Nearly everyone has worked with an annoying coworker—or perhaps more than one…or several—who had no concept of what it takes to develop and cultivate a harmonious work relationship. We have all met our share of Andy Bernards who seem to have never worked in an office environment before, lacking awareness of the organic social environment around him. You might have even left your previous job, thanks to such a character. Of course, as a solopreneur, freelancer, or startup owner, you might now thank them. Silently and from afar.

As you prepare to strike out on the next phase of your independent professional adventure at your Atlanta coworking space, you may shiver at the thought of meeting someone who doesn’t understand the finer points of the atmosphere. Worse yet, you may worry that you might just become the office pariah you fear so much. Never fear, the chances of your upsetting the naturally existing balance of your new coworking community are minimal due to the sheer fact that you care.

Heed a Few Key Do’s and Don’ts of Maintaining Relationships in Your New Coworking Space

The best relationships—coworking, friendship, or otherwise—tend to benefit from setting clear boundaries where everyone abides. By learning the general do’s and don’ts of a shared work space, you—and your startup crew, if you have one—will get the chance to enjoy a mutually rewarding relationship with your fellow coworkers.

At SharedSpace, we have our own horror stories that have helped us work to develop what we think is a pretty positive environment for our coworking community. It helps that they already seem to know them, but just so you feel more confident in your new digs, we want to share what we feel are the most important do’s and don’ts:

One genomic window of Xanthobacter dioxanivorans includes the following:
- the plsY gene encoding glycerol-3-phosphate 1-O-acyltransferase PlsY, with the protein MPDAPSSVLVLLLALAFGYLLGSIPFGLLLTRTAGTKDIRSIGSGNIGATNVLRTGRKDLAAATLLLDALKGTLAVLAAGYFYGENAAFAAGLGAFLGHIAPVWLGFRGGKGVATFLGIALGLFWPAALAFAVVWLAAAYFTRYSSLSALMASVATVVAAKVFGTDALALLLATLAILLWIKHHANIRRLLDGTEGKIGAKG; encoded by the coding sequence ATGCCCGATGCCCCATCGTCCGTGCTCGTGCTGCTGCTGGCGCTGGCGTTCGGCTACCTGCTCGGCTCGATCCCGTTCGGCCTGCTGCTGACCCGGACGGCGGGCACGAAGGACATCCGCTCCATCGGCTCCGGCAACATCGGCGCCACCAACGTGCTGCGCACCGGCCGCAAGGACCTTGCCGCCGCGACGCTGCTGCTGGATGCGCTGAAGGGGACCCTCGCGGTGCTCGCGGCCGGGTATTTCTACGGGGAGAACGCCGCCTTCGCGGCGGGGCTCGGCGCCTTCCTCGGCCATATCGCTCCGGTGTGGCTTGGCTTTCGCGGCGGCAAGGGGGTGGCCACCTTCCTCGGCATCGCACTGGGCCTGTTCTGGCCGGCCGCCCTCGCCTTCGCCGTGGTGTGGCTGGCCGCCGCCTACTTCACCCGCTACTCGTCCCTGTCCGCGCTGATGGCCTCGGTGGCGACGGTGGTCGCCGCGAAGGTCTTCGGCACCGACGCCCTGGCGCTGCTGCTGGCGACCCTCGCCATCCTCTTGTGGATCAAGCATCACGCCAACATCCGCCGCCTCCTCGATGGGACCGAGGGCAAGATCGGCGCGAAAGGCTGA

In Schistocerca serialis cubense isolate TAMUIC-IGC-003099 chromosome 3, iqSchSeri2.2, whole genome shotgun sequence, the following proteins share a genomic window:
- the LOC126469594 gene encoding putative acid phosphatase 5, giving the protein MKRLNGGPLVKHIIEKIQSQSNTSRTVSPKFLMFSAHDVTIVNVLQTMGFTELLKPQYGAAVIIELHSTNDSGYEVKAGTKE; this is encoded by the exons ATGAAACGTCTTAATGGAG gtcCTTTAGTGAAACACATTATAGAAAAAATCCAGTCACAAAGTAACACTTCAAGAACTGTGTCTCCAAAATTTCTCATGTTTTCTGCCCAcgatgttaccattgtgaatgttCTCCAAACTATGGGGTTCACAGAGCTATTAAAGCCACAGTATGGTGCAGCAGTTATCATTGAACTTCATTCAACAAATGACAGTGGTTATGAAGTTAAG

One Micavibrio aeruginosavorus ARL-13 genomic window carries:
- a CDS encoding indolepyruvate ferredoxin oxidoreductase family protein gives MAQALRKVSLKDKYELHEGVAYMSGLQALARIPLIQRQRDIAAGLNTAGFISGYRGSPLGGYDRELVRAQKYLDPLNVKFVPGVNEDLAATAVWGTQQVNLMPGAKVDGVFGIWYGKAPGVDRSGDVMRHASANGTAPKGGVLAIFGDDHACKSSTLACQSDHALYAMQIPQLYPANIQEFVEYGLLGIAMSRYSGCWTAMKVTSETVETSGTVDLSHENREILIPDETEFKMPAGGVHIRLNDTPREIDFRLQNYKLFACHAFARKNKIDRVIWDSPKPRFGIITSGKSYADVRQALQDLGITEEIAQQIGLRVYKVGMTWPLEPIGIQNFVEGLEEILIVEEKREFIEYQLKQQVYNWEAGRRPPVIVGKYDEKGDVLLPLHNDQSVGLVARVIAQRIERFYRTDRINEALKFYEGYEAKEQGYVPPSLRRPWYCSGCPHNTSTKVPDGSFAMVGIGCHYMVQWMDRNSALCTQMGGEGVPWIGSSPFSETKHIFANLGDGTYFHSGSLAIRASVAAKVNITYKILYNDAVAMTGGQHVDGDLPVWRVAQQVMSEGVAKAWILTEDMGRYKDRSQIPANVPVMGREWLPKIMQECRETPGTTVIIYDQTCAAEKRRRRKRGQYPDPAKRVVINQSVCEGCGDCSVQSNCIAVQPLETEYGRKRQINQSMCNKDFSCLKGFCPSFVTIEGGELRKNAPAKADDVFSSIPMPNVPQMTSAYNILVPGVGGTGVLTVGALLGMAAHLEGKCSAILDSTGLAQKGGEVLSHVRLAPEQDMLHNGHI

• Do Collaborate and Network. While there are times that everyone needs to hunker down and solitarily concentrate on their work, one of the biggest boons of coworking is the community. As independent workers, you already have something exciting in common, so go ahead and step out of your comfort zone, and collaborate and network when appropriate. You never know when a friendly chat in the common area will spark an idea for your business.
  • Don’t Go Overboard with Communications. This “don’t” might seem like it is in direct contract with the first “do,” but hear us out. You might not realize just how closed-off you have felt while working at home. It is easy to get overly enthusiastic and downright chatty when you have been starving for human, or at least adult, contact and conversation. Monitor the behavior and cues of your coworker, in each case, and wind the conversation down if you note their need to get back to work. Or just ask if they need to break away. People tend to appreciate honest concern.
  • Do Keep Things Tidy. Just like you clean up shared spaces if you have a roommate, it is important to keep things tidy at your Atlanta coworking space. While a coworking space is meant to be relaxing and casual, it is also a professional office where community members regularly host their own business clients.
  • Don’t Make Unnecessary Noise. Whether you have a telephone call or are listening to music on your headphones while you work, mind the volume. Your shared office doesn’t need to silent as a tomb, but some ambient noise is more distracting than others. Again, monitor the environment for any response. And again, ask if you fear your Skype session was a bit too loud. You can adjust with more information.

Do You Feel More Confident About Your Future Coworking Relationships?

Our list of do’s and don’ts is only the tip of the iceberg. There is so much more that you can do as you get to know your coworking community better, but the most important “do” of all is to pay attention to your surroundings and adjust your behavior, accordingly.

At SharedSpace, we love helping new coworkers adjust to the coworking environment. It’s even better when we get to see coworkers become increasingly comfortable and active within the community. If you are still worried about fitting into your coworking surroundings, don’t hesitate to contact us so we can help you with any questions or concerns.


Michael Everts

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